Positive parenting comes in many shapes and sizes, but one that is gaining a particular amount of attention right now has to do with “strength-based parenting.” In a nutshell, this is a parenting approach that involves identifying and cultivating positive traits, states and qualities in your kids. It’s considered a powerful combination of the strength-building model and solution-focused communication.
Want to see how it works in action? Here’s a great PDF outlining the philosophy and practice by Charlie Appelstein, MSW.
Now new research is suggesting that the parenting practice can not only boost self esteem and resiliency in kids, but it can also protect them from certain stresses later in life. In the new study from the Melbourne Graduate School of Education, researchers discovered that children in a strengths-based environment can draw on personal strengths to successfully manage and cope with demands that can lead to stress.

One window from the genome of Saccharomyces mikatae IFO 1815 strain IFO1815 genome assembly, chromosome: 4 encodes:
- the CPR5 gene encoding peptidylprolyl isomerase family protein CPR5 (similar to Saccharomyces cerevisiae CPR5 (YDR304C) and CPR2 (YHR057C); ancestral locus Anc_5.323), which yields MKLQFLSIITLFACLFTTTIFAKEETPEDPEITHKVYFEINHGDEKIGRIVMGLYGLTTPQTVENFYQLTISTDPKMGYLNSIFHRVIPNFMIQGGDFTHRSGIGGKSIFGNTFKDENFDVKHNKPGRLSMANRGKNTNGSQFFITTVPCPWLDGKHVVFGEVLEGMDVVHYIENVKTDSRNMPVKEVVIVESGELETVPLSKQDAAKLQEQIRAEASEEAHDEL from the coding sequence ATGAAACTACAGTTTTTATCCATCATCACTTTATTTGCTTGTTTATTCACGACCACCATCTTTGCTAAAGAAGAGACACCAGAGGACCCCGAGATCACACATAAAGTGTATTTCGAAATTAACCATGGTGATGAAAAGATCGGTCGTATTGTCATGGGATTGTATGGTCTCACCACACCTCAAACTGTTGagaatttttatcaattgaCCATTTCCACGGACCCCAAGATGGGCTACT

“This style of parenting adds a ‘positive filter’ to the way a child reacts to stress. It also limits the likelihood of children using avoidance or aggressive coping responses,” says professor Lea Waters, who authored the study.
Read about the full study here.